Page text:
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Indian Economy - TFP or Factor Accumulation: A Comprehensive Growth Accounting Exercise

Gupta, Abhay (2007): Indian Economy - TFP or Factor Accumulation: A Comprehensive Growth Accounting Exercise.

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Abstract

Constructing data series from various sources, I do comprehensive growth accounting for the Indian Economy. Without accounting for human capital, total factor productivity differences over time accounts for 48% to 69% of output variation. TFP growth accounts for 35% to 70% of the total GDP growth between 1960 and 2004 depending on measure of human capital. Even after using the Mincer wage regression coefficients, TFP growth still remains significant in explaining the output growth.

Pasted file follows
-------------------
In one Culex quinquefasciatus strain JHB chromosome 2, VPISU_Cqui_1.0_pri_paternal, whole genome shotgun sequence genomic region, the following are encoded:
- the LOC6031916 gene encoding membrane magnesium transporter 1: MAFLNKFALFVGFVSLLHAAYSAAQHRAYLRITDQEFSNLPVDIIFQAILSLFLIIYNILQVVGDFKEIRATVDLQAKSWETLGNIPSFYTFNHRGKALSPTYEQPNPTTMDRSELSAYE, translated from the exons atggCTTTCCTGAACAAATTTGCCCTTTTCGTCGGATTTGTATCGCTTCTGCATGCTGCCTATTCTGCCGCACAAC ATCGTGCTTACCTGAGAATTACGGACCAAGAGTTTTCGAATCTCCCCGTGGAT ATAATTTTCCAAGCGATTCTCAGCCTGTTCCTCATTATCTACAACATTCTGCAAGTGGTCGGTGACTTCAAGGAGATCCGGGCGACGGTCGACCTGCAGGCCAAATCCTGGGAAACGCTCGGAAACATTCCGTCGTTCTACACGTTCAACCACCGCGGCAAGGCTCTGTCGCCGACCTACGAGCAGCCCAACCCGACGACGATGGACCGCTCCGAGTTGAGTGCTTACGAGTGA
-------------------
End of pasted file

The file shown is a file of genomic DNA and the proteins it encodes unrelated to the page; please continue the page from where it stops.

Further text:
Starting from a modest rate in 60s Productivity growth dipped and became negative in 70s. This productivity growth rate started accelerating in 80s (much before the reform-period of early 90s) and is estimated between 3% and 4.5% in 2000s. Variance decomposition of growth rates show negative relation because input and output growth accelerated in different periods. Capital-Output ratio seems to transition from one-steady state to another. Capital-per-Worker has reached a constant rate of growth.

Accounting estimates, decompositions and period-wise trends point toward Indian growth being triggered by overall efficiency improvement (TFP) rather than input accumulation growth.

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